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Although purchasing one of the best 3D printers is exciting, there’s a learning curve to knowing how to use it properly. And, while 3D devices that use resing are known as some of the best printers on the market, users need to know some basic principles before getting started. Below, we’ll explain how to use a resin 3D printer, including some tips you can use to achieve the best outcomes.
Don’t stop here. You can continue by reading some of our other stuff, such as what file types 3D printers use or our guide explaining what you need for 3D printing.
If you don’t have a washing and curing station, use isopropyl alcohol and a soft brush to clean the object after it’s finished printing.
Understanding how to use a 3D printer can be complex. And resin-based devices, while capable of producing incredibly detailed objects at rapid speeds, come with their own rules.
However, once you understand a few basic principles, you’ll be printing in no time.
Ready to get started but need to know what to print? Kickstart your creative juices by reading our guide on what you can make with a 3D printer. Also, consider following up your reading with our article that explains how to dispose of 3D printer resin.
Not all resins are created equal, and selecting the right one comes down to your needs. 3D printing resins are developed with varying chemical compounds and qualities, resulting in products of different strengths, colors, and toxicity.
Always research and select the perfect resin for your project before printing.
Before it’s cured, the liquid resin can irritate the skin; it’s also dangerous if it comes into contact with the eyes. Always use rubber or nitrile gloves when handling the resin to avoid coming into contact. It’s also wise to wear eye protection.
Lastly, the fumes from resin as its printing can be toxic. Make sure you have the printer set in a properly enclosed and that there’s adequate ventilation in the space you’re in. As a bonus, use an air purifier to filter out harmful toxins to guarantee good indoor air quality.
Most resin printers come with a spatula-like tool for removing the object. When removing, be as gentle as possible, and do your best not to jostle or bump the thing as you move it from the build plate. Remember that finished objects will have uncured resin on the outside, so wear a pair of gloves to protect your skin as you remove it.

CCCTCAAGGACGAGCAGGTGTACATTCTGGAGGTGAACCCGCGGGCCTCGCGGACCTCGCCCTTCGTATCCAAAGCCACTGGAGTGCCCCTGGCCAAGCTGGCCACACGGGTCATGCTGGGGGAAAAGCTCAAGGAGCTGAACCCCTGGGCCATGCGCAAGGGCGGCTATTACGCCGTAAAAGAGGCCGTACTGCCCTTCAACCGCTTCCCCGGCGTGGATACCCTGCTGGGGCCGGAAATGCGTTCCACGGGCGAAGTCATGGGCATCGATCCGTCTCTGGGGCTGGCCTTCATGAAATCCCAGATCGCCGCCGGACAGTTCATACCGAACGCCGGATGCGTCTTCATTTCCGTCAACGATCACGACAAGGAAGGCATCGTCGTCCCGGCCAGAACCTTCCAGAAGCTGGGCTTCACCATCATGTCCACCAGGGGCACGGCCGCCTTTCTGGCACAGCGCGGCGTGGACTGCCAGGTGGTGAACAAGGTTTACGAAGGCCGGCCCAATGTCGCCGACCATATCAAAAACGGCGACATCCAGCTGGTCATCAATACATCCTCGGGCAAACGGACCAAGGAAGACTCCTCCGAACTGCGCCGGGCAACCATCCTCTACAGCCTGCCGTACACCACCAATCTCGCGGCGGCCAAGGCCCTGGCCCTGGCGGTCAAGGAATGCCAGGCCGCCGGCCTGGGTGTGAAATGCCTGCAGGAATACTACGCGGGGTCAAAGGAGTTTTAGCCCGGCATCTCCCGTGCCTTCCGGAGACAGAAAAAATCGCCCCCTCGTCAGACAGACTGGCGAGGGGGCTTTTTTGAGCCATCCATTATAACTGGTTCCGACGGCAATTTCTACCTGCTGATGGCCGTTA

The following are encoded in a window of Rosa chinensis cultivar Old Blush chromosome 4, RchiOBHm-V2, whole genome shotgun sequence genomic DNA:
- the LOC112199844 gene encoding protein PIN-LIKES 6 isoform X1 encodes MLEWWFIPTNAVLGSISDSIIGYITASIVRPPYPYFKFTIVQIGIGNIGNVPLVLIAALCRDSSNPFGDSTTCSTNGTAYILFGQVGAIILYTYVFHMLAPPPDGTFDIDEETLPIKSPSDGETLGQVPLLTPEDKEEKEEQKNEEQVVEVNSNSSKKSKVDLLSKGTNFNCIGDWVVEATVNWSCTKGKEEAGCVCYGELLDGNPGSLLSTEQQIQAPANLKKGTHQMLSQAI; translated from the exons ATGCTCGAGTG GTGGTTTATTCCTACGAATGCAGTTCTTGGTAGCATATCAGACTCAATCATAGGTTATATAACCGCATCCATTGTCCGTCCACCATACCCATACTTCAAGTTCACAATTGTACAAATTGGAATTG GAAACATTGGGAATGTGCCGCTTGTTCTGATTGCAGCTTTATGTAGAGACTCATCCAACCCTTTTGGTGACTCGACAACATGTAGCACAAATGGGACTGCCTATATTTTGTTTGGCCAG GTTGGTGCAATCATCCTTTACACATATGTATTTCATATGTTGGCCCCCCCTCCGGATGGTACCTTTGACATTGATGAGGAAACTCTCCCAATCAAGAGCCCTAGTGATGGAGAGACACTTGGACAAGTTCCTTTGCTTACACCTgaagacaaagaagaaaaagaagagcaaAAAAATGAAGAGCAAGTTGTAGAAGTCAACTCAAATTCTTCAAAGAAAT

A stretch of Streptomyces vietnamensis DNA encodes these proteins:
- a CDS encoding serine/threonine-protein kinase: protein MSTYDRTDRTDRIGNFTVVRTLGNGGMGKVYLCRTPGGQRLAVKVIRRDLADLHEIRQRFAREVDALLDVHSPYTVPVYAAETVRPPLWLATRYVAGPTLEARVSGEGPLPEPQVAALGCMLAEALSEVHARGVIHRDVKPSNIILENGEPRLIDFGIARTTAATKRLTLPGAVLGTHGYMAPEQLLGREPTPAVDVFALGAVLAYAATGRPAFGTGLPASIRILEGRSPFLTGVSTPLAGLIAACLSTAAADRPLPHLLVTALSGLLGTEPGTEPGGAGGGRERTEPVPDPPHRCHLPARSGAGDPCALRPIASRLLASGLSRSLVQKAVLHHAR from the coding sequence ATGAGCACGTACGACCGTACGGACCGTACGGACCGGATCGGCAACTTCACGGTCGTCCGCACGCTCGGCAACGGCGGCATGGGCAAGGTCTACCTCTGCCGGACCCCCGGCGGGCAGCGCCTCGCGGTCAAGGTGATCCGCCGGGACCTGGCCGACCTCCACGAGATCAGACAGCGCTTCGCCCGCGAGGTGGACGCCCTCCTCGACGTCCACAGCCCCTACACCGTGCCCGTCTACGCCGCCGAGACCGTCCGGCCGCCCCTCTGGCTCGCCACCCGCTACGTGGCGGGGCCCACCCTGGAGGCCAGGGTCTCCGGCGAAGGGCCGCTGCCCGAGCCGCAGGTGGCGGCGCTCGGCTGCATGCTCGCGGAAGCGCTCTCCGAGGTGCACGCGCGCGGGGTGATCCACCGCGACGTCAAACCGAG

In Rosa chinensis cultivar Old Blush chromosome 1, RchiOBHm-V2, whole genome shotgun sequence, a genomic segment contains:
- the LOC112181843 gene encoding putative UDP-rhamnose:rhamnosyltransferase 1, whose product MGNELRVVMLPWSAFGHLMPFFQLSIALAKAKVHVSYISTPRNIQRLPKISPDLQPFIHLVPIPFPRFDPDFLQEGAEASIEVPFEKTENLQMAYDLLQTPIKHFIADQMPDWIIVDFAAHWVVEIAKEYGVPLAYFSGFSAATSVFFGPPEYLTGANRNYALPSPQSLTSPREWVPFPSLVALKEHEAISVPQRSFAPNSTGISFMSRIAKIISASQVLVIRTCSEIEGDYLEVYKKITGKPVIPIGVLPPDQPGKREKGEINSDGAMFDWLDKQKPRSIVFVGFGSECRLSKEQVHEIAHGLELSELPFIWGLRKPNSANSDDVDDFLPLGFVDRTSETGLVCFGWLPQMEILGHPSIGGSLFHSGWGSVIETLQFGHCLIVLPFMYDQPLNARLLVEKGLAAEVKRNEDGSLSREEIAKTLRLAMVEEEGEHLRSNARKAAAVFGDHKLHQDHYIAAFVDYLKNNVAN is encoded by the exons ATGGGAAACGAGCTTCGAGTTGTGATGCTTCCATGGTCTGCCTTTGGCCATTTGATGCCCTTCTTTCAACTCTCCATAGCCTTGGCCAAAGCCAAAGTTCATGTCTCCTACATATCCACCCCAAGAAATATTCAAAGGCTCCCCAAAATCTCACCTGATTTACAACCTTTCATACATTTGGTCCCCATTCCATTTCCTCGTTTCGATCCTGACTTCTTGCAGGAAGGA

One of the main differences between resin printers and polymer filament printers is that the finished object needs to go through a post-process cleaning to remove the excess resin. There are a handful of ways to do this, but you should consider purchasing a washing and curing station to speed up the post-processing stage.
Resin printers are known for printing objects with outstanding resolution. However, to ensure you get the smoothest, most polished print model. Most often, people use sanders.
Most wash and cure stations only work for smaller 3D print objects.
An electronic sander is the most accessible and efficient way to polish your resin print. Understanding and testing different grain sandpaper helps get the right texture; the higher the grain count, the smoother the finish.
The FEP film is a thin transparent sheet placed at the bottom of the resin vat, allowing the light rays to enter and cure the resin. Usually, after a few prints, the FEP film because scratched or damaged and needs to be replaced.
STAT: Resin printers can cost anywhere between $100 and $500,000. But a good beginner’s resin 3D printer costs about $400-$500. (source)
Always check the film before you print, as using a damaged FEP film will lead to a poorer outcome.